February 5, 2013 2:30 PM | John Polson
Lucas Pope's Papers, Please aims to take that nervous feeling of waiting to pass through immigration checkpoints and flip the situation, putting players in the hot seat of an inspector. They must decide between those who are safe to enter the country and those who may be terrorists, spies, or smugglers.
Papers, Please just received an update as an early but playable alpha for Windows and Mac. The basic gameplay already requires a bit of detective work, as players compare the work or visitor documents, passports, and other vital information of each person. Players highlight inconsistencies and question the visitor about them, ultimately approving or denying their entry visa.
The exploration of such a curious theme may come as no surprise to those who follow Lucas' earlier work such as The Republica Times or his games at Ratloop (Helsing's Fire and Mightier). But working independently on creative ideas like these seems to be where Lucas thrives, having left the world of AAA (Naughty Dog) after working on Uncharted 1 and 2.
"Immigration checkpoints are always tense, and I thought the whole thing might make a good game premise. Following from that, there's no more tense a checkpoint than a dystopian one (think East/West Berlin at the height of the cold war)," he explains.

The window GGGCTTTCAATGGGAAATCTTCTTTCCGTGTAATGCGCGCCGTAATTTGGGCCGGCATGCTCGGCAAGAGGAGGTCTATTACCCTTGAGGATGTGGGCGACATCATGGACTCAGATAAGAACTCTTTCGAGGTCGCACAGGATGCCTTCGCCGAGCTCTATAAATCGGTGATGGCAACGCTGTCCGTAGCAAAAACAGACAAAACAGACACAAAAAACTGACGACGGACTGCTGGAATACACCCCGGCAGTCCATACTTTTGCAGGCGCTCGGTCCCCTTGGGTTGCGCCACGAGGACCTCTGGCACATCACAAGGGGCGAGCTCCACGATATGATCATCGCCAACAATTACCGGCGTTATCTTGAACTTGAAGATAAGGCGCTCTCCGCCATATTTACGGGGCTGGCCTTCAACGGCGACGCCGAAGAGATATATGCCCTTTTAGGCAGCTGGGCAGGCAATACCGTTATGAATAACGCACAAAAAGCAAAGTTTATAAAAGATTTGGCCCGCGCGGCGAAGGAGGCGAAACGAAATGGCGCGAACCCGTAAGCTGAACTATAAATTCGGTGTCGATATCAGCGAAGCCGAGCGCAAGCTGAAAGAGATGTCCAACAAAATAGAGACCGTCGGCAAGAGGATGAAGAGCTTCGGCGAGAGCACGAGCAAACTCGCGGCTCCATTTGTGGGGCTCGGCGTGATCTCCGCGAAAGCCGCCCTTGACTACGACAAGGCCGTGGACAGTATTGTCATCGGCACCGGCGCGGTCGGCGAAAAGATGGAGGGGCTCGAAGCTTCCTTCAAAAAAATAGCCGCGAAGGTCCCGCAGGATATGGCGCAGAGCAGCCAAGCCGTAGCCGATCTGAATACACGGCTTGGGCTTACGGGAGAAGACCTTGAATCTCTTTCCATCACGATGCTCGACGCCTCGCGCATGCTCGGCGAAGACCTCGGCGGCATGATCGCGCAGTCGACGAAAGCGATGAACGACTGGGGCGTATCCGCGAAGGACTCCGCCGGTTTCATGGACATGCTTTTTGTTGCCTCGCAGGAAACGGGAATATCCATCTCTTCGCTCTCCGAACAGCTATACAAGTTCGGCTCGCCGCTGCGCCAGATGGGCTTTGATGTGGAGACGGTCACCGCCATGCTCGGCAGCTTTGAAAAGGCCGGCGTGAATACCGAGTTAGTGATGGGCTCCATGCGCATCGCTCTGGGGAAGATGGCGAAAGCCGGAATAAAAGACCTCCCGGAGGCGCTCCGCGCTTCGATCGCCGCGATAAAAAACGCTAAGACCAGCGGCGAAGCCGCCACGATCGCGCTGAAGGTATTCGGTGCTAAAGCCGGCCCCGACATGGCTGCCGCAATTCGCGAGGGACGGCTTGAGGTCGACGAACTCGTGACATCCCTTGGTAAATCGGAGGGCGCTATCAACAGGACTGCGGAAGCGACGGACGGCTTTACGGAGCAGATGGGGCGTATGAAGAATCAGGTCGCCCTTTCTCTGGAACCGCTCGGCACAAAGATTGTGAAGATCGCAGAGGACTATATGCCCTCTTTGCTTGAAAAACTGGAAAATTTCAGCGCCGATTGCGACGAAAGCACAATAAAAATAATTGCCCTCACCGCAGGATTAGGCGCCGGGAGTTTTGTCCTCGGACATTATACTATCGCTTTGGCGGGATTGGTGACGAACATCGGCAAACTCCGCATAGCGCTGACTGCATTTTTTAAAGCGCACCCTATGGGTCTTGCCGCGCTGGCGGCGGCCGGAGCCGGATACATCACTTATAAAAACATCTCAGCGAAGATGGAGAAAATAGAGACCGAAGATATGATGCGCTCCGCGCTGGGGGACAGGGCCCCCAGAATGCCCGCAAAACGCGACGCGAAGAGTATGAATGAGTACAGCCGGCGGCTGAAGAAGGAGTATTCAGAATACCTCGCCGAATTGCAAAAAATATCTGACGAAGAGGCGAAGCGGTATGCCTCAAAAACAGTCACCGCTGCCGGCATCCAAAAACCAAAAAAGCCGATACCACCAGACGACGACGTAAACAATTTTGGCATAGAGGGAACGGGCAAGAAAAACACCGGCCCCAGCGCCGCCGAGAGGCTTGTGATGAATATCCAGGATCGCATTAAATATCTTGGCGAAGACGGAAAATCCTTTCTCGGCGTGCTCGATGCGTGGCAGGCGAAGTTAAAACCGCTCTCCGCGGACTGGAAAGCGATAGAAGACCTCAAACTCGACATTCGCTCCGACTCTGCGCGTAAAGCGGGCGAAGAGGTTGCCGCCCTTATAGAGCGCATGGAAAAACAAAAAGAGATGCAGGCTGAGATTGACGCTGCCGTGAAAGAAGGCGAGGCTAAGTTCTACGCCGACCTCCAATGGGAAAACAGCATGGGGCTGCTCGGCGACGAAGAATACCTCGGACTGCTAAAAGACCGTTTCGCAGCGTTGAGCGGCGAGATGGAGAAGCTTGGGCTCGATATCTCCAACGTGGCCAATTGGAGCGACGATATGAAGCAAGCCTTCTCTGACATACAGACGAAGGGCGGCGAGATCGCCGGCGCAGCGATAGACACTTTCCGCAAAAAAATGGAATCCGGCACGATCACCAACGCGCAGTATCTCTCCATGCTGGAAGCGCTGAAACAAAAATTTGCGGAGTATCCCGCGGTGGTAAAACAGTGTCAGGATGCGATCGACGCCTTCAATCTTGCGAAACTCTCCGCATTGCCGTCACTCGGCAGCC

"Then, Bourne is always slipping through checkpoints and wouldn't it be cool to catch the bastard. And finally, I feel bad for immigration inspectors. They have a tough job and their primary interaction is with people that consider them adversaries. I guess anybody in a security position gets this but I thought a game where you played as an inspector could give some useful perspective."
I asked if the time and setting held particular meaning for him. "Nothing particular about that precise date. It's set during a fictional cold war with limited technology. There was originally a telex computer in it that worked like early 80's tech but that's gone now. I could probably move it to 2082 for some extra irony."
He says that gameplay-wise Papers Please is a mix of his two previous games: Six Degrees of Sabotage and The Republia Times (pictured above). "Those were both 48-hour Ludum Dare games and I liked enough pieces from each that I figured a longer game with similar elements could be fun."
Speaking of his earlier work, I asked why some of those games seem to involve recurring gameplay elements such as reviewing and comparing information. "I'm not sure actually. I prefer making avatar-less games where your role is more first-person and you don't see your character. That leaves FPS games and stuff like this I guess. I also like building up a story with ancillary information and that works well when you've got a lot of little bits of information floating around."
In his latest game, Papers, Please puts the player in a unique role of immigration inspector. Lucas said that while his motivations may suggest that he wants players to empathize with these workers, gameplay is more important than any message for him. "If it's not fun then there's really no point in tacking a message onto it. And even then, the message works best when kept on-point and woven into the gameplay."